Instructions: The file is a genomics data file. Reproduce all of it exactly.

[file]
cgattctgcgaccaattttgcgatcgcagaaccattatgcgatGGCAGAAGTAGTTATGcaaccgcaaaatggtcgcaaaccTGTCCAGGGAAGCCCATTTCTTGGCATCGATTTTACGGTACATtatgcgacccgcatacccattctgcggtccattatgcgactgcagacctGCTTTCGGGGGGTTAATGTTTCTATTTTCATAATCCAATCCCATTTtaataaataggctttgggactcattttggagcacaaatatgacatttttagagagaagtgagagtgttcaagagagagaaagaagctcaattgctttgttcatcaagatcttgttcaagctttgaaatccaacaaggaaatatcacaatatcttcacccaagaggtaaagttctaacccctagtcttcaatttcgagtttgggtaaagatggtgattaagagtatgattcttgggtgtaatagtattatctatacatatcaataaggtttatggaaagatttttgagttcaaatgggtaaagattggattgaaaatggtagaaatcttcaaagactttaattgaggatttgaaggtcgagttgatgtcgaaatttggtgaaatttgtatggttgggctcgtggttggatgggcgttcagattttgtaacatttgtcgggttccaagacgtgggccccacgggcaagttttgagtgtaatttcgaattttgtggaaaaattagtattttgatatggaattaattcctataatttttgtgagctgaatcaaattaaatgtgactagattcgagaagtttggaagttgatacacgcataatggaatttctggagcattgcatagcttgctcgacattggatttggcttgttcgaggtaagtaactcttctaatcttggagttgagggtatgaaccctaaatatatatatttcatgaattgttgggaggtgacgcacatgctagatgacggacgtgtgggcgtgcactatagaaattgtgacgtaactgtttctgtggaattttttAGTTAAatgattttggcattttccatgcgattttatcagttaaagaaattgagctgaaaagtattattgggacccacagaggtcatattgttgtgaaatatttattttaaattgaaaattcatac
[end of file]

cgattctgcgaccaattttgcgatcgcagaaccattatgcgatGGCAGAAGTAGTTATGcaaccgcaaaatggtcgcaaaccTGTCCAGGGAAGCCCATTTCTTGGCATCGATTTTACGGTACATtatgcgacccgcatacccattctgcggtccattatgcgactgcagacctGCTTTCGGGGGGTTAATGTTTCTATTTTCATAATCCAATCCCATTTtaataaataggctttgggactcattttggagcacaaatatgacatttttagagagaagtgagagtgttcaagagagagaaagaagctcaattgctttgttcatcaagatcttgttcaagctttgaaatccaacaaggaaatatcacaatatcttcacccaagaggtaaagttctaacccctagtcttcaatttcgagtttgggtaaagatggtgattaagagtatgattcttgggtgtaatagtattatctatacatatcaataaggtttatggaaagatttttgagttcaaatgggtaaagattggattgaaaatggtagaaatcttcaaagactttaattgaggatttgaaggtcgagttgatgtcgaaatttggtgaaatttgtatggttgggctcgtggttggatgggcgttcagattttgtaacatttgtcgggttccaagacgtgggccccacgggcaagttttgagtgtaatttcgaattttgtggaaaaattagtattttgatatggaattaattcctataatttttgtgagctgaatcaaattaaatgtgactagattcgagaagtttggaagttgatacacgcataatggaatttctggagcattgcatagcttgctcgacattggatttggcttgttcgaggtaagtaactcttctaatcttggagttgagggtatgaaccctaaatatatatatttcatgaattgttgggaggtgacgcacatgctagatgacggacgtgtgggcgtgcactatagaaattgtgacgtaactgtttctgtggaattttttAGTTAAatgattttggcattttccatgcgattttatcagttaaagaaattgagctgaaaagtattattgggacccacagaggtcatattgttgtgaaatatttattttaaattgaaaattcatac